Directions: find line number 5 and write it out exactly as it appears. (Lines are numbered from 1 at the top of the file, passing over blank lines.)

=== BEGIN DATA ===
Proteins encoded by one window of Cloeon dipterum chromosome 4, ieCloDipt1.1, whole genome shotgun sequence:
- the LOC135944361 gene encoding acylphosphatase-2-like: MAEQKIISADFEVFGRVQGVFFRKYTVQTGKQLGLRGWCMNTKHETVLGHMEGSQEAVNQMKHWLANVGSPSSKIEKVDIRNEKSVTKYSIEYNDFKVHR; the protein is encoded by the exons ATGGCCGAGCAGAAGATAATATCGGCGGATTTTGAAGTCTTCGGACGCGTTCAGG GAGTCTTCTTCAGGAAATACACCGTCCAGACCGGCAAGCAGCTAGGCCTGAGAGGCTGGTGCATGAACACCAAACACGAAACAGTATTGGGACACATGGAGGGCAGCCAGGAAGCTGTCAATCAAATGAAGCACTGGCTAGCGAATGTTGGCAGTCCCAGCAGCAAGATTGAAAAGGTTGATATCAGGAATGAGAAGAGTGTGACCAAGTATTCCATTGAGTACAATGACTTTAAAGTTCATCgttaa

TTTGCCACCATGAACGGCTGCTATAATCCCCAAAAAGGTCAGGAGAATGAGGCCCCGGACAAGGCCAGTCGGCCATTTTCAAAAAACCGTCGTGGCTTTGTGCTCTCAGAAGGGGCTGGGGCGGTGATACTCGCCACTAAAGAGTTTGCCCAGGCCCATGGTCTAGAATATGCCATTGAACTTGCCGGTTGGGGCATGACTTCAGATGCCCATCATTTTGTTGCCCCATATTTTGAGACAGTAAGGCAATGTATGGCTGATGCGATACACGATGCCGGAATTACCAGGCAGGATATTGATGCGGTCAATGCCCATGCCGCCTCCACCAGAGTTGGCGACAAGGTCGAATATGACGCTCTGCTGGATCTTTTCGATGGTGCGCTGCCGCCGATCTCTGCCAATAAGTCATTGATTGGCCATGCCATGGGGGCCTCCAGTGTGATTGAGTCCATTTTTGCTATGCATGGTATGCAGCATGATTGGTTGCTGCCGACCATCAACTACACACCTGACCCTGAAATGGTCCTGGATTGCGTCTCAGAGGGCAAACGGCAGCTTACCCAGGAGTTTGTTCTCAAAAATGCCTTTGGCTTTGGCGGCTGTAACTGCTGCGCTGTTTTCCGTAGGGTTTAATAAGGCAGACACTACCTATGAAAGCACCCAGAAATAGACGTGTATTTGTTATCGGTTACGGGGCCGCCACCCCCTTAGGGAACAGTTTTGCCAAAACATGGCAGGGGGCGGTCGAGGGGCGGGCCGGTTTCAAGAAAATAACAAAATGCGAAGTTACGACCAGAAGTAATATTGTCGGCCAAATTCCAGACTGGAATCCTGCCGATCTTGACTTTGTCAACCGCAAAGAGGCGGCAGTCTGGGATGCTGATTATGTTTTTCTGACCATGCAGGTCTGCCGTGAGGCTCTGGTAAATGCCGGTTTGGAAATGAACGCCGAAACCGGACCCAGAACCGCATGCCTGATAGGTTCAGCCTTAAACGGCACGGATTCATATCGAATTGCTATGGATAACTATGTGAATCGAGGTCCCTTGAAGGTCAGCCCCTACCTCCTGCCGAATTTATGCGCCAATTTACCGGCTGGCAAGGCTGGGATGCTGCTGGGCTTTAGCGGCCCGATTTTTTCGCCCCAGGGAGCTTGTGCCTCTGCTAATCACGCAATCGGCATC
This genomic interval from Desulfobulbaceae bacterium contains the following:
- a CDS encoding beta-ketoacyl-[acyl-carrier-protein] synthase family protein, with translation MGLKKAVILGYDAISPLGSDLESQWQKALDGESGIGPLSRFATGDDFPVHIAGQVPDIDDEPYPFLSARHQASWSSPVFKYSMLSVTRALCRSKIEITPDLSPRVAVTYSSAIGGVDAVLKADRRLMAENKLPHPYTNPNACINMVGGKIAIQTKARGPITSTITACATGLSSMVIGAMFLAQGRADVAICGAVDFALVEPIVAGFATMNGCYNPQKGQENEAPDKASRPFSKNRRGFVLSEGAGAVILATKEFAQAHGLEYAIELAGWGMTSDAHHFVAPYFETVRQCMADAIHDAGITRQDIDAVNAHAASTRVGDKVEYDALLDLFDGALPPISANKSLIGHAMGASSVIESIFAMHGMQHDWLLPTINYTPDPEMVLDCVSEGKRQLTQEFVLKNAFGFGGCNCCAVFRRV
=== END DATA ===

- a CDS encoding beta-ketoacyl-[acyl-carrier-protein] synthase family protein, with translation MGLKKAVILGYDAISPLGSDLESQWQKALDGESGIGPLSRFATGDDFPVHIAGQVPDIDDEPYPFLSARHQASWSSPVFKYSMLSVTRALCRSKIEITPDLSPRVAVTYSSAIGGVDAVLKADRRLMAENKLPHPYTNPNACINMVGGKIAIQTKARGPITSTITACATGLSSMVIGAMFLAQGRADVAICGAVDFALVEPIVAGFATMNGCYNPQKGQENEAPDKASRPFSKNRRGFVLSEGAGAVILATKEFAQAHGLEYAIELAGWGMTSDAHHFVAPYFETVRQCMADAIHDAGITRQDIDAVNAHAASTRVGDKVEYDALLDLFDGALPPISANKSLIGHAMGASSVIESIFAMHGMQHDWLLPTINYTPDPEMVLDCVSEGKRQLTQEFVLKNAFGFGGCNCCAVFRRV